I flew Horizon Air from SeaTac to Spokane. My father celebrated his eightieth birthday in Coeur d’Alene, Idaho, with family and friends. When boarding was announced, two flights were called. We hundred passengers walked onto the tarmac toward two identical turboprop aircraft. I stopped, backing up the line for a moment. Unobtrusive hand-scrawled signs said, “Portland” with an arrow pointing right, and “Spokane” with an arrow pointing left. I veered left. I put one foot on the stair, then boarding traffic began debarking. Seven people clambered down, dragging carry-ons. The last, mumbling, eyes downcast, fled to the other plane. We reboarded. I got to the forward bathroom this time, then retreated to the tarmac again. My third embarkation succeeded. I sat. The ritual, however, continued. One after another, passengers smirked at the plane-swap dance. Mirth turned to grimaces for some, as they realized the error was theirs as well. Twenty minutes passed before all mis-planed passengers sorted themselves out. The cockpit chimed, “It is a beautiful day in Spokane, 83 degrees the expected high. It’s beautiful, unless you were expecting to be in Portland. No day in Spokane seems beautiful, when you expect to be in Portland.” Everyone laughed. Many nervously checked their tickets one last time.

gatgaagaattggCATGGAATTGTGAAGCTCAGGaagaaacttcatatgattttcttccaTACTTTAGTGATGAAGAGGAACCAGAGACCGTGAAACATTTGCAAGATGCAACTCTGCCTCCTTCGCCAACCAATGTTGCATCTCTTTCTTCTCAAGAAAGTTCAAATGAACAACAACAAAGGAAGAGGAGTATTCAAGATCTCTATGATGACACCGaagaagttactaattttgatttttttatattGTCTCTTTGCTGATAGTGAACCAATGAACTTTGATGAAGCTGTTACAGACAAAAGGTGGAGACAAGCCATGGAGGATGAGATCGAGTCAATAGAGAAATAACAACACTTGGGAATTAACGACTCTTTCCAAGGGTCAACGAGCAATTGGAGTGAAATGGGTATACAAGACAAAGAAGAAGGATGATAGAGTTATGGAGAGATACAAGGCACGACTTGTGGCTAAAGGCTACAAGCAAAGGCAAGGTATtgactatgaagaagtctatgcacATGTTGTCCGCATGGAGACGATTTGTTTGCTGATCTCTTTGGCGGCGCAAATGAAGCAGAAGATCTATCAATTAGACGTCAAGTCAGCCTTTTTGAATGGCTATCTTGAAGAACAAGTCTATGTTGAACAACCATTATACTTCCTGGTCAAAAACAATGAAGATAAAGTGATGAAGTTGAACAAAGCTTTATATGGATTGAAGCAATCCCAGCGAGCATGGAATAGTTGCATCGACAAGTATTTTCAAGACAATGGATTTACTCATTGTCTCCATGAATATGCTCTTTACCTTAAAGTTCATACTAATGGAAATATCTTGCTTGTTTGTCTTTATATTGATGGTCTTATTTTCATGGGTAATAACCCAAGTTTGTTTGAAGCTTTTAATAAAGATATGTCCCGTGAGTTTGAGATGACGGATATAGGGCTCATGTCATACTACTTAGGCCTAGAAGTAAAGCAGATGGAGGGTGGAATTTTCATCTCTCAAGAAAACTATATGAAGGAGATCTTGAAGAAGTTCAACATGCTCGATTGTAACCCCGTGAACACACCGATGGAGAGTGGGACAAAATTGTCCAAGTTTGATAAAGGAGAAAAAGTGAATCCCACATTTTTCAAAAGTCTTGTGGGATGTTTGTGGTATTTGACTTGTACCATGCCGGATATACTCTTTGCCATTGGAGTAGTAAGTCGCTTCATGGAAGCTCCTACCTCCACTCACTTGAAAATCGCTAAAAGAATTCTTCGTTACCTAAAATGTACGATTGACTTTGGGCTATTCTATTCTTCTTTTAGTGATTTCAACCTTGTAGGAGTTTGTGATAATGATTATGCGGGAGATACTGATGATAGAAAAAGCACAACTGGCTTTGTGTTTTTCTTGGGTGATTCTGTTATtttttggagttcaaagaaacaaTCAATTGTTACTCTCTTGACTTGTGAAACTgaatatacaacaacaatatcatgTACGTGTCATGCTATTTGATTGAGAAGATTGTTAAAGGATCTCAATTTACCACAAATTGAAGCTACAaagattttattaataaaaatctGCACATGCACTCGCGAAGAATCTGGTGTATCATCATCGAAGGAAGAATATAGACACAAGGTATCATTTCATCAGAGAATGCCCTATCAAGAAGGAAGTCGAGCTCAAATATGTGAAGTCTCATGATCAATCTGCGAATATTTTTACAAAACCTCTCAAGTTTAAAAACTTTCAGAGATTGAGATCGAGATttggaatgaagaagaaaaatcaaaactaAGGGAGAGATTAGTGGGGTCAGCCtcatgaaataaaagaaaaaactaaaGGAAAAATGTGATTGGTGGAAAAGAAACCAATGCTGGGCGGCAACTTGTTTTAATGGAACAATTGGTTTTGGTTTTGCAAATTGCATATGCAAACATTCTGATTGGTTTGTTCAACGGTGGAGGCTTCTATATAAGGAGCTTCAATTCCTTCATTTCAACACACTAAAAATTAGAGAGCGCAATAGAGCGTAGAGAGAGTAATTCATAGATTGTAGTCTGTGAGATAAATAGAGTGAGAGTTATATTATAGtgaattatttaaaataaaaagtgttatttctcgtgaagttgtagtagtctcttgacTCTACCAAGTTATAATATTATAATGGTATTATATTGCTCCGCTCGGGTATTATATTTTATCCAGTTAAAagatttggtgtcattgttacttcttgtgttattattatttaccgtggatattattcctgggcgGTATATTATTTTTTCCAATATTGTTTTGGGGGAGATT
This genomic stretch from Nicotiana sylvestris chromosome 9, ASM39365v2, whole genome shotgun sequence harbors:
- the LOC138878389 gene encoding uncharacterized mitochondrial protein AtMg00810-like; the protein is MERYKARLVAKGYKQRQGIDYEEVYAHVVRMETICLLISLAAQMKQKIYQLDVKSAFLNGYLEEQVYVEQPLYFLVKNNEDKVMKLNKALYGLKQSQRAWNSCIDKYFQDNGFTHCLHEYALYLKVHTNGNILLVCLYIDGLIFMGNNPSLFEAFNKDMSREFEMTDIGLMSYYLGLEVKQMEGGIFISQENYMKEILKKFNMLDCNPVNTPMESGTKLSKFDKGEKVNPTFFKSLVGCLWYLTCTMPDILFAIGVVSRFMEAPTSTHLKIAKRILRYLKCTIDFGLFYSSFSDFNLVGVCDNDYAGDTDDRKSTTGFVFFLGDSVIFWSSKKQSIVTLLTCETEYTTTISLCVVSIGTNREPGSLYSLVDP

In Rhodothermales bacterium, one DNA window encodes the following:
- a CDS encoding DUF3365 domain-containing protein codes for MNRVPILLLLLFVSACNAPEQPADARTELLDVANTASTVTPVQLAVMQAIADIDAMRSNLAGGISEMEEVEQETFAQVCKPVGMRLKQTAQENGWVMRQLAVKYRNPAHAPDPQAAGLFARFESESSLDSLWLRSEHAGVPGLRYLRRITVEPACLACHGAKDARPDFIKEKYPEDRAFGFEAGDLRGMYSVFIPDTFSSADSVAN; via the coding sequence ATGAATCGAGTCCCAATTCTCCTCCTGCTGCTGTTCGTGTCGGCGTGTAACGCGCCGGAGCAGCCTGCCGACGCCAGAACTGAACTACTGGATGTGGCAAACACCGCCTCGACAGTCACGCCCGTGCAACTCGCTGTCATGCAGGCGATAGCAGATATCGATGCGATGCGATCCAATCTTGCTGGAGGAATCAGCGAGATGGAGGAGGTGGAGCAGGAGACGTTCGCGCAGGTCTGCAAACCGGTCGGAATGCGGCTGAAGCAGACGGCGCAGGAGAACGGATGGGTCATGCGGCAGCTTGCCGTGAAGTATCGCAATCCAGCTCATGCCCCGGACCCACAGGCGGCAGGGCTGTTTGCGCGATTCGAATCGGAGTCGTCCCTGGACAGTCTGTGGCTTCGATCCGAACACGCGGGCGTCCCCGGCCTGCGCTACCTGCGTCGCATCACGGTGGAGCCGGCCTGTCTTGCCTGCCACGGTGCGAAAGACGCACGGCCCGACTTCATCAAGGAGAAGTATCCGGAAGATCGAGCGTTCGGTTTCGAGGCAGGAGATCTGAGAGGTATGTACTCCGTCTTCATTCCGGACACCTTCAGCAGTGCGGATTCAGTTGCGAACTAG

The public forbearance impressed me. Jockeying back and forth was difficult for some, frustrating for all. People, really, could have paid attention. And Horizon Air could have jumped for legible, well-placed laser-printed signs on colored papers. Still, no one bitched. No steward was browbeaten, no passenger belittled. Puget Sound politeness prevailed. Rabbinical scholars (1st-6th century A.D.) wrote: “Deeds of kindness are equal in weight to all the commandments” (Talmud). We were, publicly and collectively, beatific.
Privately, I was otherwise. I doubt I was alone. Faced with two mirrored airplanes, the question of which craft was which seemed pressing. What happened to the twenty percent who mis-planed? How many others got on the right plane by accident, without recognizing the puzzle? I felt impatient. Waiting, especially if tired, chafes me. Critical monologue kvetches in my head. A Yiddish proverb runs, “If you’re out to beat a dog, you’re sure to find a stick.” I had mine. Stanislaw Lec (Polish, 20th century A.D.) noted: “You have to have a lot of patience to learn patience” (Unkempt Thoughts).
The pilot was right. It was a beautiful day in Spokane.